Who really needs your software?

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Last few months I have been talking to many founders across Europe. Most of them were working on new software products. The predominant theme is SaaS. In most cases a product aimed at a specific vertical or even niche market.

Today you can find a SaaS product for every business process imaginable. Accounting, Marketing, HR, Sales, Customer Support. You name it, you got it. When you look at sources like Angel.co or Getapp.com, the number of software vendors is well in the thousands. On Angel List there are more than 7 000 companies listed in the SaaS category.

No matter what your product is doing you probably have at least a couple of competitors. As an example we can use the email marketing software category. There are well over 50 different vendors who offer a SaaS solution in this area. Most of these products have a hard time differentiating against their competition. Who really needs a choice of 50 different email marketing products? What can you do differently to stand out from the crowd? The simple answer is not a lot.

One of the topics often discussed with founders of early stage SaaS companies is traction. In simpler words — how many people or companies use your product regularly. This one simple question can crash even the best of founders. Usually when your product goes live you get some signups. Maybe some of those signups convert to a paying customer. Finally a percantage of those paying customers will engage with the product and become loyal customers. The rest will cancel their subscription and leave.

There might be hundreds of reason why your customers leave but one of them is the one to obsess about. Does your customer really need your software? I often write about this — there are close to 300 000 000 business in the world. I don’t think even one of them failed because it didn’t have the right software. Does a local hairdresser need a fancy booking and customer management app? Will she go out of business without it? If you are the third of fourth vendor in this category how do you imagine to close sales? All these questions come down to one very simple thing — what will be the net value of your product to your customer.

To illustrate the importance of value I will use the example of infakt.pl — accounting software aimed at small businesses. Infakt is used by close to 400 000 businesses in Poland. Those business rely on Infakt for the invocing. Without infakt it would be hard for them to operate. They could use workarounds like Excel templates but Infakt offers so much more. Besides being a tool it is also a knowledge base. It helps businesses deal with taxes in a proper way. This cannot be achieved with an Excel template. Infakt started out as a very simple invocing tool. Now it has grown into a system of record for small business accounting. Accounting is a job that business don’t want to do, especially manually. This was the key “growth hack” for Infakt.

Although it is a valid question, it is the wrong one to ask. What you should be asking is how can I test and find out which “jobs” businesses and people are not keen on doing. If there are such “jobs”, than there might be a need for some sort of software to do those jobs. To me a great example of this is the Marketing Automation category. Businesses want to react to actions their customers take. They don’t really want to do it manually. Software which acts as a “marketing brain” is the perfect solution. This might be the reason why Marketing Automation is a growing market.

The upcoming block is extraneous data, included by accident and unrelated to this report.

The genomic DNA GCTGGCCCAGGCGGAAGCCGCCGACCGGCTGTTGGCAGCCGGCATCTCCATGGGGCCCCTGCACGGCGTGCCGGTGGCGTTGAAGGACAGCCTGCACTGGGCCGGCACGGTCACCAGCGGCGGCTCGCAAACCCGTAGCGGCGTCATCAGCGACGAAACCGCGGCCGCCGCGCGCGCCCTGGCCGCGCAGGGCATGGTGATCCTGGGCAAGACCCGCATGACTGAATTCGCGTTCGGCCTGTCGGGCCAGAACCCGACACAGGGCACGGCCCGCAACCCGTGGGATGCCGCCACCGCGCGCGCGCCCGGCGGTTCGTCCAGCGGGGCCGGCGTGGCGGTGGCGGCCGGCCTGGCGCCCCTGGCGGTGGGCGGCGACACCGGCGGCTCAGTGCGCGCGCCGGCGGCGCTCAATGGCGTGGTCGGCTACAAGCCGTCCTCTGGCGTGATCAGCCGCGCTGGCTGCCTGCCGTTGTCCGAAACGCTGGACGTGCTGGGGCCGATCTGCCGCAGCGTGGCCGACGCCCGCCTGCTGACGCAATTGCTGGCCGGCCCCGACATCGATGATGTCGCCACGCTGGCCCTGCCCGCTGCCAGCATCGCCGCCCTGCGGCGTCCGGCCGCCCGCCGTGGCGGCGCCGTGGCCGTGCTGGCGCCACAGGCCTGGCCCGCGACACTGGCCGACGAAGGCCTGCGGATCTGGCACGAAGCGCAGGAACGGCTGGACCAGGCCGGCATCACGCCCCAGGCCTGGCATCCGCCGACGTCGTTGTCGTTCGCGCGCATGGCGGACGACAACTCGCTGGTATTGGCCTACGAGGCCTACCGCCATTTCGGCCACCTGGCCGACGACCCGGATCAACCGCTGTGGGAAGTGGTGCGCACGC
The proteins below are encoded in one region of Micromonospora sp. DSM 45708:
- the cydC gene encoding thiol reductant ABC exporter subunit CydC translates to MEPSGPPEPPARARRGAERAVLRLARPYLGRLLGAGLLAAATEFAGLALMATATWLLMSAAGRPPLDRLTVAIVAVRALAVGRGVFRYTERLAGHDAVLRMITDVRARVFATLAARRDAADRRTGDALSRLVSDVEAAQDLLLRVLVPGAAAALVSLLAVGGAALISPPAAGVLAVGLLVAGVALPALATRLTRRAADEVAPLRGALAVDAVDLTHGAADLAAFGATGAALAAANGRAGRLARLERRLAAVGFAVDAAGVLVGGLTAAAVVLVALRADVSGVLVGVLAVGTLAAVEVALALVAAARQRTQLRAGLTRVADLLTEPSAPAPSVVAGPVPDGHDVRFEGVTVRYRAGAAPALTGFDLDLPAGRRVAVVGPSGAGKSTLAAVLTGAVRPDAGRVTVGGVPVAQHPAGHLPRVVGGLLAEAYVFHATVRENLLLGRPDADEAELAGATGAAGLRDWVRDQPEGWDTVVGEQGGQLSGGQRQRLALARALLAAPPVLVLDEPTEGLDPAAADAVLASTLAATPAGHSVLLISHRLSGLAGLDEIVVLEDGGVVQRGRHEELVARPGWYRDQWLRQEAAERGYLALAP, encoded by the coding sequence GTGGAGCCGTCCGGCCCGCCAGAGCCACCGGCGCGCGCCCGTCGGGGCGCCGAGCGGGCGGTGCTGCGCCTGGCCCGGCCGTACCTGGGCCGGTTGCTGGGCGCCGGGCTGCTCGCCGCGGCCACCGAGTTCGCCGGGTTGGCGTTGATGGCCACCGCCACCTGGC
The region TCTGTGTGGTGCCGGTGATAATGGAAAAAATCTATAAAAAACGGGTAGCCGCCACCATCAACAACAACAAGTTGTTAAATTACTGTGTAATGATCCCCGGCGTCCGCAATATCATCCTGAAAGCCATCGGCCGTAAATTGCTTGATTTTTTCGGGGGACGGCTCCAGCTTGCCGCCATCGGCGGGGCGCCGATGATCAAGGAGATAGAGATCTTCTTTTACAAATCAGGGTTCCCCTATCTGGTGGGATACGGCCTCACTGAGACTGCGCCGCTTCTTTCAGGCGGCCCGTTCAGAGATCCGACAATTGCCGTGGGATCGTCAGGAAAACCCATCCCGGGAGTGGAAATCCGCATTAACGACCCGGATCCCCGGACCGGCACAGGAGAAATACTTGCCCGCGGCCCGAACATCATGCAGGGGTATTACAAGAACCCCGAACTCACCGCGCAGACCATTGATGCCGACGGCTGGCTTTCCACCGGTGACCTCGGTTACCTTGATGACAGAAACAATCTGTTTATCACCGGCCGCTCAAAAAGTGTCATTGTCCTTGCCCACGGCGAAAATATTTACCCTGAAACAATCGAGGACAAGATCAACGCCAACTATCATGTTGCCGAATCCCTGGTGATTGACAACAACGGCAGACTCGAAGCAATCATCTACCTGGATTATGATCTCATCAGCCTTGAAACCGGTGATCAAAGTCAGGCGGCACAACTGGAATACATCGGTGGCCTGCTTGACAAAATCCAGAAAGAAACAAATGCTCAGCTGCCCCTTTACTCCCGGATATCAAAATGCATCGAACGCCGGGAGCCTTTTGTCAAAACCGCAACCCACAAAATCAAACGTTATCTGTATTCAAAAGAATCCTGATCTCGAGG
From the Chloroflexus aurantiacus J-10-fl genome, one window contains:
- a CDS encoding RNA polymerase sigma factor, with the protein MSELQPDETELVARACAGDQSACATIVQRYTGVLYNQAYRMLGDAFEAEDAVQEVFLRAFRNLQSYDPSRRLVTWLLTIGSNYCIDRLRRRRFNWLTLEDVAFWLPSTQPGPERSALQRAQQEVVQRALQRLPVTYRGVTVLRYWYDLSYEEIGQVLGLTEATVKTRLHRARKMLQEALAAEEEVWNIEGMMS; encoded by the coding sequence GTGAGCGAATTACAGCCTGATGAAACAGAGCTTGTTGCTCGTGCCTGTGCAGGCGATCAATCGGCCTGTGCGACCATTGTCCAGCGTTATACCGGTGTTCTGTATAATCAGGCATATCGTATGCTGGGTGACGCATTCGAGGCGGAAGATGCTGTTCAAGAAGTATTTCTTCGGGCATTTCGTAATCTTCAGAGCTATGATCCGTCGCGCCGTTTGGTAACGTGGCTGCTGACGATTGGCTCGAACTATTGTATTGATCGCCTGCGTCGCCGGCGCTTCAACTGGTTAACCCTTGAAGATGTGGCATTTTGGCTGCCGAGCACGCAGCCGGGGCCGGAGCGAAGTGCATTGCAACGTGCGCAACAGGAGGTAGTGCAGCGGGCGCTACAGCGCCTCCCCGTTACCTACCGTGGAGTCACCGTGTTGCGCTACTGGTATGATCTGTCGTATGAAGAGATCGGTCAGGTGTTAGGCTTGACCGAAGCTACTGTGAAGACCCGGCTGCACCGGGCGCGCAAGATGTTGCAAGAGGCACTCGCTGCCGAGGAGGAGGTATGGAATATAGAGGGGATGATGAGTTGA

One of the problems with testing if businesses or people need software to do a job for them is a low barrier of entry. Most SaaS products start with a free plan or a trial period to get signups. If there is a paid version, the price point is set pretty low, so that users convert into paying customers. The common truth is that a SaaS product needs to have at least three tiers in its pricing. All of this leads to people signing up to use your product but does it really test their need for the value that the product offers?

I often like to be contrarian to what everyone else thinks. That is why I advise founders to think different. What if your first challenge is to only serve “10” customers who are really in desperate need of software which will do a certain job for them. If this is the case, than you don’t really need a fancy “pricing” page. You don’t really need a free version nor a trial period. All you need is a product that does the job and a price tag. Think about how simpler your life as an early stage SaaS founder would be. With such an approach all your efforst would go into finding those 10 first customers who accept the way your software works and how much it costs.

Well, from my experience it is damn hard. Most founders will never get there. Most software out there will never experience full use by 10 paying and satisfied customers. This is the price for innovation and progress. Before one founder gets it right, thousands will fail. In order to maximize your chance for success you can follow this simple advice:

  • find “jobs” business or people hate doing manually,
  • set the bar high, so that you only work with customers in desparate need of software,
  • use the simplest pricing tactics, optimize for now not the future
  • focus on the first 10 paying customers,
  • don’t waste time on business and people who are just “window shopping”,
  • try to think different than every other founder,

Written by

I’m a Partner at Innovation Nest, a seed VC fund focused on B2B Software. Helping SaaS founders with growth strategies and tactics.

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